Over a year into the COVID19 pandemic, I still notice the recurring theme of people discussing pandemic fatigue and about wanting life to be normal again. I think it goes without saying that everybody would appreciate it if life did go back to normal. But the focus on “normalcy” ignores the reality that millions of disabled and high risk people have had a very different objective since early pandemic times: safety.
The past year has been difficult for many, and I do not want anybody to think I am downplaying the various difficulties that come with something like a pandemic. To have your life completely altered overnight is scary and traumatizing, no doubt. But as I continued to isolate, I watched people cling onto their own normalcy at the risk of themselves and others. Thankfully, nobody caught COVID. But what stood out to me was the fact that they simply had these opportunities to hang onto normalcy, whereas my only option — painful as it might be — was to stay inside and isolate from my closest loved ones for over a year. It’s not that I didn’t choose to attend certain events or get-togethers, because I quite literally did not have a choice. The risk of me attending anything, per my doctor’s advice, was and continues to be too high. So what does that mean for me? It means people continue to gather without me, risking themselves and others, allowing themselves to enjoy social comfort in the name of “pandemic fatigue.” And all I can do is watch from inside of my apartment.
The World Health Organization defines pandemic fatigue as “demotivation to follow recommended protective behaviors, emerging gradually over time and affected by a number of emotions.” Then, what is pandemic fatigue when one has no choice but to follow protective behaviors?
On March 29 I tweeted:
And to be quite honest, it’s true. I and many other high risk people have had to sit back and listen as strangers freely do what they want. We watch loved ones cautiously do what they want, attempting to brainstorm justifications for their actions along the way. We are ostracized from the social get-togethers others use as an escape from their own pandemic fatigue, and we are further shunned for being deemed the fun suckers. We listen to government officials deem our safety as just “too complicated” to secure, and read twitter threads from the governor’s COO that strips us of our identities for the sake of their own propaganda.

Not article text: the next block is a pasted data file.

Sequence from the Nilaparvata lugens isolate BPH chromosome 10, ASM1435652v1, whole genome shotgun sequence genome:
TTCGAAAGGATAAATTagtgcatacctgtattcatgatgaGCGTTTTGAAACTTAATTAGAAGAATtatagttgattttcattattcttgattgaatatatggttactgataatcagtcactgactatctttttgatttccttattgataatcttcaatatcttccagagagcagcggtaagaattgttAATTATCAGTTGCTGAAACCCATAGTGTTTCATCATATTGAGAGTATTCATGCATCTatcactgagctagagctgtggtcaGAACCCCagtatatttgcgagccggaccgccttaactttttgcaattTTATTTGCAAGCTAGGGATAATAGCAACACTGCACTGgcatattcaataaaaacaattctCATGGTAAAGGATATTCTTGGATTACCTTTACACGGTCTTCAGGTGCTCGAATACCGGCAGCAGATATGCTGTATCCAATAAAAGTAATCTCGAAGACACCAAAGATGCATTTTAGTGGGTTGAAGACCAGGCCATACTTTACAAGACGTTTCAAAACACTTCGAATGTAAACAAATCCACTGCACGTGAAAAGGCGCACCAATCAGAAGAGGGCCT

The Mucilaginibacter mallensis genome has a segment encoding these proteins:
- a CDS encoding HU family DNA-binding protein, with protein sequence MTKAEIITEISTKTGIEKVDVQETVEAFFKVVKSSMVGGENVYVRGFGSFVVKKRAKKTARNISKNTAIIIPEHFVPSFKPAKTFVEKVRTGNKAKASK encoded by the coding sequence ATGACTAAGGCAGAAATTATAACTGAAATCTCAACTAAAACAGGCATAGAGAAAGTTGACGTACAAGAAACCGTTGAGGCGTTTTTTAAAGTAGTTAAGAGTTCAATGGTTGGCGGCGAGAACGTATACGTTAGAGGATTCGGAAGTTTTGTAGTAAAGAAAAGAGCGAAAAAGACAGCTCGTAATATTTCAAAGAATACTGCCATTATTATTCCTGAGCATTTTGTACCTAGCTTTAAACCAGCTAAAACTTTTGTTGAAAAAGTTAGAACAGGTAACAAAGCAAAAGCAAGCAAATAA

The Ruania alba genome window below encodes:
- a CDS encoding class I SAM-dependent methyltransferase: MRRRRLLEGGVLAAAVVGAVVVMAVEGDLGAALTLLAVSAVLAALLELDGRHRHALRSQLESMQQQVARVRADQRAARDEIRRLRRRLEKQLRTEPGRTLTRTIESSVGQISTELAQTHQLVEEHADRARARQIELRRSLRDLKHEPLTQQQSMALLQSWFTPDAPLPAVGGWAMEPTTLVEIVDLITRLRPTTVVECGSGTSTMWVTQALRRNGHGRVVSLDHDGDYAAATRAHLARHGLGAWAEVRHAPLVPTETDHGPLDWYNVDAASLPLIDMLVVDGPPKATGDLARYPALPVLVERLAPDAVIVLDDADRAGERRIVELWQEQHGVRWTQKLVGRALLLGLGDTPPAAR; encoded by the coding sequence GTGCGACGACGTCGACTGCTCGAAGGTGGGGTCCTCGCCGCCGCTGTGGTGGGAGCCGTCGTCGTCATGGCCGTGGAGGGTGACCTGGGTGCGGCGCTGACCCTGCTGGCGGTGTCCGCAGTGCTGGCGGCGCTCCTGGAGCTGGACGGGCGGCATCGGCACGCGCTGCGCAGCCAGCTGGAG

And reader? I’m tired. I’m tired of pretending that watching people put others at risk for COVID isn’t draining, or that the apathy people show towards my concerns, whether it be loved ones or government officials, isn’t devastating. I’m exhausted.
I keep asking myself: where do we go from here? How do I reconcile the fact that society is indifferent about my life and lives like mine? How do I continue to care for myself in a world that watches me with antipathy? I’m not yet sure what the answer is. I have tried to keep hope that perhaps peoples’ experiences with the pandemic will create a shift in perspective, allowing others outside of the “disabled” experience to muster up some empathy.
Yet as the pandemic begins to taper down, it’s almost as if the empathy for high risk people has even further decreased. The pandemic is starting to become a non-issue in the eyes of many, creating the illusion that it is now also suddenly less of an issue for high risk people. The post-vaccine invitations begin, with people making plans mere weeks after they get vaccinated to go to the movies or travel across country. I’m not quite sure that I have the wherewithal to continue explaining to people that even with a vaccine, my doctor expressed that it is still unsafe for me to “return to normal” with my immune system. I’m not sure I have the energy to continue disappointing people by being the ‘fun sucker.’
I do have hope for a post-COVID world someday. But forgiving and moving past the societal disregard for the concerns of others’ health and safety is going to take even longer to accomplish.